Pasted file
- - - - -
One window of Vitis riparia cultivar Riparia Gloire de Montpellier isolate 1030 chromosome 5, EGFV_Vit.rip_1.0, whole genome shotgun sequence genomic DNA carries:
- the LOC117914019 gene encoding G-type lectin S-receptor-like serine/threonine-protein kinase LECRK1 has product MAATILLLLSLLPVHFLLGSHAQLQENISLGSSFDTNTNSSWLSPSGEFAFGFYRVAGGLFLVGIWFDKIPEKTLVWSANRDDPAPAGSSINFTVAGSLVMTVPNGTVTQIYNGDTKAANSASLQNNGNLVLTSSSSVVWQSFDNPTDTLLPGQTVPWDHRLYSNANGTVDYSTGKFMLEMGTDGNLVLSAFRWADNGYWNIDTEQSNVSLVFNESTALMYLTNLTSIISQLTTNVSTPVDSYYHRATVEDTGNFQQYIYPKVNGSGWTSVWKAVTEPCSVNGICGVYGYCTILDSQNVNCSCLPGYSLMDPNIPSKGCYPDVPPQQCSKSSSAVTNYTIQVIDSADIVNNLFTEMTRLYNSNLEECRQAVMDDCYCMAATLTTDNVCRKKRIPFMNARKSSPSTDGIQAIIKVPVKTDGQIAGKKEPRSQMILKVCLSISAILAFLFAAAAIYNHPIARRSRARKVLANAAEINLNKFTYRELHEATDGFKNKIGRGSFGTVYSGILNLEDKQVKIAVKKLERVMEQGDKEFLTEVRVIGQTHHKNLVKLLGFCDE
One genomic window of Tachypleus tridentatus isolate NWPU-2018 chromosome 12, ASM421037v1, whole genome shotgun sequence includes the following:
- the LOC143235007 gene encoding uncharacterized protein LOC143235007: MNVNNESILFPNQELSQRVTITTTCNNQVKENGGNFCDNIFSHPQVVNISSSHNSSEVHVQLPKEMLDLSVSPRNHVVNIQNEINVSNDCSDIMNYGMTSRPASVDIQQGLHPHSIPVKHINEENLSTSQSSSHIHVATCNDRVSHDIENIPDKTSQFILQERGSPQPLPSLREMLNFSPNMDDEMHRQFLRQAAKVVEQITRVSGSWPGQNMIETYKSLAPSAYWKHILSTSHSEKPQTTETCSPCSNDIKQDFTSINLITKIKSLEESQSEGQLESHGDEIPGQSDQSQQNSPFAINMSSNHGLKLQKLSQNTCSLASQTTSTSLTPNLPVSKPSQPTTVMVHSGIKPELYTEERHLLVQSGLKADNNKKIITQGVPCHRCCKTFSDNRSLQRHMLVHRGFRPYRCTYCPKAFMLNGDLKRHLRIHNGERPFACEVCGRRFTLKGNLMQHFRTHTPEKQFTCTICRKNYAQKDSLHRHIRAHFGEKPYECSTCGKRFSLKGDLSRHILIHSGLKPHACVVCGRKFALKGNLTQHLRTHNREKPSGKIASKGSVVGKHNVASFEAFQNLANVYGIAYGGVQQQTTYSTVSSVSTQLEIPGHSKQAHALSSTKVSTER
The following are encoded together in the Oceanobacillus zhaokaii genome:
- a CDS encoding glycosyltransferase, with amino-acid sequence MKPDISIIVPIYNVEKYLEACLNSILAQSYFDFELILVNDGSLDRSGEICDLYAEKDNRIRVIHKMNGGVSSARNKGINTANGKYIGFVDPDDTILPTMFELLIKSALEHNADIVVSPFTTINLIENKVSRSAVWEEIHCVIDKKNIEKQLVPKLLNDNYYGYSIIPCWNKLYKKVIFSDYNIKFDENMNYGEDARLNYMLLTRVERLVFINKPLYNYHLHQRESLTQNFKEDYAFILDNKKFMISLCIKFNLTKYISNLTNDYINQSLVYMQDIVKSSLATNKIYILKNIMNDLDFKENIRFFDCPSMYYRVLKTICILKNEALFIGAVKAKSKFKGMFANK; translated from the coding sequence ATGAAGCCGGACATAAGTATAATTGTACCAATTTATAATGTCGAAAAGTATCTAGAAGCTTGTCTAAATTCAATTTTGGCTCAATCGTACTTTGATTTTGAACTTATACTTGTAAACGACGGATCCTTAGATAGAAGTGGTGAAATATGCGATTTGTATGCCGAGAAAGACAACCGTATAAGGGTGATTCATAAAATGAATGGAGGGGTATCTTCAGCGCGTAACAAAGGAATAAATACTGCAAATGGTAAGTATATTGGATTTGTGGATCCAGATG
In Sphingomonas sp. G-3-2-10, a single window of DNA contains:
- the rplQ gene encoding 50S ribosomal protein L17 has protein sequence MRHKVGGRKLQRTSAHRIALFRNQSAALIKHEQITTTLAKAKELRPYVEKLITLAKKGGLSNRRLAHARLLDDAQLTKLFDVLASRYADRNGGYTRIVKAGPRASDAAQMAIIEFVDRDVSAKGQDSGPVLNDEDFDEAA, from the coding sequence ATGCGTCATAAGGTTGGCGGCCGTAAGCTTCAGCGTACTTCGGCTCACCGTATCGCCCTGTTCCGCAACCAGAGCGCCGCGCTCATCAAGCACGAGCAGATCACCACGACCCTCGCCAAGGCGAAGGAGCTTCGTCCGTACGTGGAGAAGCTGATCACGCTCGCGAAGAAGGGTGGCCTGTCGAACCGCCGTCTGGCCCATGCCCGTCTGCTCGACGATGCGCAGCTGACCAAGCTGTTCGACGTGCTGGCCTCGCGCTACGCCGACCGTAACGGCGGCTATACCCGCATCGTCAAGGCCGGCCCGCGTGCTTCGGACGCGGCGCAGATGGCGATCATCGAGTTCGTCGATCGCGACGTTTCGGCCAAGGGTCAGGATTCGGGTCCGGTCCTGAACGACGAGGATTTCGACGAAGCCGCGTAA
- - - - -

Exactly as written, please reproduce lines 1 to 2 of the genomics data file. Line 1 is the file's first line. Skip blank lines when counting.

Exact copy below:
One window of Vitis riparia cultivar Riparia Gloire de Montpellier isolate 1030 chromosome 5, EGFV_Vit.rip_1.0, whole genome shotgun sequence genomic DNA carries:
- the LOC117914019 gene encoding G-type lectin S-receptor-like serine/threonine-protein kinase LECRK1 has product MAATILLLLSLLPVHFLLGSHAQLQENISLGSSFDTNTNSSWLSPSGEFAFGFYRVAGGLFLVGIWFDKIPEKTLVWSANRDDPAPAGSSINFTVAGSLVMTVPNGTVTQIYNGDTKAANSASLQNNGNLVLTSSSSVVWQSFDNPTDTLLPGQTVPWDHRLYSNANGTVDYSTGKFMLEMGTDGNLVLSAFRWADNGYWNIDTEQSNVSLVFNESTALMYLTNLTSIISQLTTNVSTPVDSYYHRATVEDTGNFQQYIYPKVNGSGWTSVWKAVTEPCSVNGICGVYGYCTILDSQNVNCSCLPGYSLMDPNIPSKGCYPDVPPQQCSKSSSAVTNYTIQVIDSADIVNNLFTEMTRLYNSNLEECRQAVMDDCYCMAATLTTDNVCRKKRIPFMNARKSSPSTDGIQAIIKVPVKTDGQIAGKKEPRSQMILKVCLSISAILAFLFAAAAIYNHPIARRSRARKVLANAAEINLNKFTYRELHEATDGFKNKIGRGSFGTVYSGILNLEDKQVKIAVKKLERVMEQGDKEFLTEVRVIGQTHHKNLVKLLGFCDE